In the hydrogen and oxygen fuel cell, hydrogen and oxygen gas are bubbled into separate compartments connected by a porous disk through which an electrolyte such as aqueous potassium hydroxide (KOH) can move. Inert graphite electrodes, mixed with a catalyst such as platinum, are dipped into each compartment. When the two electrodes are connected by a wire, the combination of electrodes, wire, and electrolyte form a complete circuit, and an oxidation-reduction reaction takes place in the cell: hydrogen gas is oxidized to form water at the anode, or hydrogen electrode; electrons are liberated in this process and flow through the wire to the cathode, or oxygen electrode; and at the cathode the electrons combine with the oxygen gas and reduce it. The modern hydrogen-oxygen cell, operating at about 250°C and a pressure of 50 atmospheres, gives a maximum voltage of about 1 volt.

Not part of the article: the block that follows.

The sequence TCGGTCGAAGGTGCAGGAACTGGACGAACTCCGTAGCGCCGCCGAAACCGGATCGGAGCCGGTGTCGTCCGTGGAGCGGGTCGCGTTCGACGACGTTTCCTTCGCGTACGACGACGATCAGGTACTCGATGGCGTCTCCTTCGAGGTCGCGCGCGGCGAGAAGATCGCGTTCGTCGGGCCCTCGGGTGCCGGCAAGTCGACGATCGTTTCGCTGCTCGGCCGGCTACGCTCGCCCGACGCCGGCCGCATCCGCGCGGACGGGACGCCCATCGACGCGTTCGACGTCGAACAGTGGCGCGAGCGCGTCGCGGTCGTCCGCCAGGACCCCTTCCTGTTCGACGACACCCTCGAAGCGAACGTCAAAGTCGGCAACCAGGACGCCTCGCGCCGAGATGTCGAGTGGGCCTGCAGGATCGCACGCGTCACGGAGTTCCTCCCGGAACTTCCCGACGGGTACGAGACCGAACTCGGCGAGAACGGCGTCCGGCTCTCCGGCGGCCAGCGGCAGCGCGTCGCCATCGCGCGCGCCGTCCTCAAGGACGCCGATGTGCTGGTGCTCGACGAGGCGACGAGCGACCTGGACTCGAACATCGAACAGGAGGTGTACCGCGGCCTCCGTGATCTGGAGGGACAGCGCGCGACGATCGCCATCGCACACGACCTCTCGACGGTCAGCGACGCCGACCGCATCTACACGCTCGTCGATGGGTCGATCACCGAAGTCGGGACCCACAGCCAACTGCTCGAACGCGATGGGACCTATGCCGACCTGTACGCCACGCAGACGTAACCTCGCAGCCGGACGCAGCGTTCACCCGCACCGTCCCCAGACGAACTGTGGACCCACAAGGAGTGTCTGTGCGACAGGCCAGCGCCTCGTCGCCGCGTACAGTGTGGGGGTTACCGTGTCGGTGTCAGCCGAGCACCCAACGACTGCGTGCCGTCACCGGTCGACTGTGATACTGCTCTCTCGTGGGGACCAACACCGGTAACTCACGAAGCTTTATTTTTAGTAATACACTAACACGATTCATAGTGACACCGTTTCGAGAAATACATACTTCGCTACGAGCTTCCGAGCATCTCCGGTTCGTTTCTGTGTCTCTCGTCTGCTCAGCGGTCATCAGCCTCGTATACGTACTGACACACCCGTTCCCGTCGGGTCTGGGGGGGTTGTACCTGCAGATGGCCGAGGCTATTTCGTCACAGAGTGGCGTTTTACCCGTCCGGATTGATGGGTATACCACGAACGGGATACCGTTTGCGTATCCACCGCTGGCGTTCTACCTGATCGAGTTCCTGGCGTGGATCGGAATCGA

A number of other fuel-cell technologies have been developed, but the fundamental design—anode catalyst, electrolyte, and cathode catalyst— remains the same; hydrogen is the most commonly used fuel, but other fuels, such as natural gas, are used. Fuel cells are combined in a fuel-cell stack to create greater voltages or currents. Characterized by high efficiency, cleanliness, and lack of noise, fuel cells have been used to generate electricity in space flights, to produce electricity in remote locations or from landfill or waste treatement gases, and, more recently, to power automobiles.
The Columbia Electronic Encyclopedia, 6th ed. Copyright © 2012, Columbia University Press. All rights reserved.
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